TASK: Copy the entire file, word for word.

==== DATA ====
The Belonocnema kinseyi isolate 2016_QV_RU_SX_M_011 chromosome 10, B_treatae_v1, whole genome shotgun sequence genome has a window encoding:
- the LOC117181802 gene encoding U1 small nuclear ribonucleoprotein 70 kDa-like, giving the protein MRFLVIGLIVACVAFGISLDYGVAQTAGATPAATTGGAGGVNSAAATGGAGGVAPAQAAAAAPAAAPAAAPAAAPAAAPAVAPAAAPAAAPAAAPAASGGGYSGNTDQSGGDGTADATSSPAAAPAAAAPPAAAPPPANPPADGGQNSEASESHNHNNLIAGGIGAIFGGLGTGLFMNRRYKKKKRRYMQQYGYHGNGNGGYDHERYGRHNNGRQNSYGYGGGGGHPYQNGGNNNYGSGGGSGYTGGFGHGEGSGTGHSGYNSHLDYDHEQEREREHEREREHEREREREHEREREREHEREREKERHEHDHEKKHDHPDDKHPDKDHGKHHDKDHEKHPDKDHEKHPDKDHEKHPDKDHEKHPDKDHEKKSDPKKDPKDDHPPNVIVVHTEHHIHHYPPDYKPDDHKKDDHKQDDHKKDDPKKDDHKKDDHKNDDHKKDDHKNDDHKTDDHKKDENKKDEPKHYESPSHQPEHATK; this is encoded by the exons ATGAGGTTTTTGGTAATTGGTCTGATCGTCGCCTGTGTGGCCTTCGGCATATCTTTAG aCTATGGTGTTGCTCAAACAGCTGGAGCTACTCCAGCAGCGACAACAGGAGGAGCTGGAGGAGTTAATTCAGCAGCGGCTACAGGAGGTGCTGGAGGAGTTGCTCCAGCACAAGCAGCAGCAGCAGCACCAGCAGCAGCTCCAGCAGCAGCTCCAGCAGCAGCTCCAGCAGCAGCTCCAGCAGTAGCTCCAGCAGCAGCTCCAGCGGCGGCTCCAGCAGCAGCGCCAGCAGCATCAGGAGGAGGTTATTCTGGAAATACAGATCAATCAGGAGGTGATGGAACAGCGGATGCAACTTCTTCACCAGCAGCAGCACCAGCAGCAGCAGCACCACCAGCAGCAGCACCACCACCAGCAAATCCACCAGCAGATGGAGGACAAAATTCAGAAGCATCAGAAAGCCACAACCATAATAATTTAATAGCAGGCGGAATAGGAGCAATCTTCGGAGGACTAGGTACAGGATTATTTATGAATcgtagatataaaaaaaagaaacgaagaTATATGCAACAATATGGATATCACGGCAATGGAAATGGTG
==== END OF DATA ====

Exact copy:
The Belonocnema kinseyi isolate 2016_QV_RU_SX_M_011 chromosome 10, B_treatae_v1, whole genome shotgun sequence genome has a window encoding:
- the LOC117181802 gene encoding U1 small nuclear ribonucleoprotein 70 kDa-like, giving the protein MRFLVIGLIVACVAFGISLDYGVAQTAGATPAATTGGAGGVNSAAATGGAGGVAPAQAAAAAPAAAPAAAPAAAPAAAPAVAPAAAPAAAPAAAPAASGGGYSGNTDQSGGDGTADATSSPAAAPAAAAPPAAAPPPANPPADGGQNSEASESHNHNNLIAGGIGAIFGGLGTGLFMNRRYKKKKRRYMQQYGYHGNGNGGYDHERYGRHNNGRQNSYGYGGGGGHPYQNGGNNNYGSGGGSGYTGGFGHGEGSGTGHSGYNSHLDYDHEQEREREHEREREHEREREREHEREREREHEREREKERHEHDHEKKHDHPDDKHPDKDHGKHHDKDHEKHPDKDHEKHPDKDHEKHPDKDHEKHPDKDHEKKSDPKKDPKDDHPPNVIVVHTEHHIHHYPPDYKPDDHKKDDHKQDDHKKDDPKKDDHKKDDHKNDDHKKDDHKNDDHKTDDHKKDENKKDEPKHYESPSHQPEHATK; this is encoded by the exons ATGAGGTTTTTGGTAATTGGTCTGATCGTCGCCTGTGTGGCCTTCGGCATATCTTTAG aCTATGGTGTTGCTCAAACAGCTGGAGCTACTCCAGCAGCGACAACAGGAGGAGCTGGAGGAGTTAATTCAGCAGCGGCTACAGGAGGTGCTGGAGGAGTTGCTCCAGCACAAGCAGCAGCAGCAGCACCAGCAGCAGCTCCAGCAGCAGCTCCAGCAGCAGCTCCAGCAGCAGCTCCAGCAGTAGCTCCAGCAGCAGCTCCAGCGGCGGCTCCAGCAGCAGCGCCAGCAGCATCAGGAGGAGGTTATTCTGGAAATACAGATCAATCAGGAGGTGATGGAACAGCGGATGCAACTTCTTCACCAGCAGCAGCACCAGCAGCAGCAGCACCACCAGCAGCAGCACCACCACCAGCAAATCCACCAGCAGATGGAGGACAAAATTCAGAAGCATCAGAAAGCCACAACCATAATAATTTAATAGCAGGCGGAATAGGAGCAATCTTCGGAGGACTAGGTACAGGATTATTTATGAATcgtagatataaaaaaaagaaacgaagaTATATGCAACAATATGGATATCACGGCAATGGAAATGGTG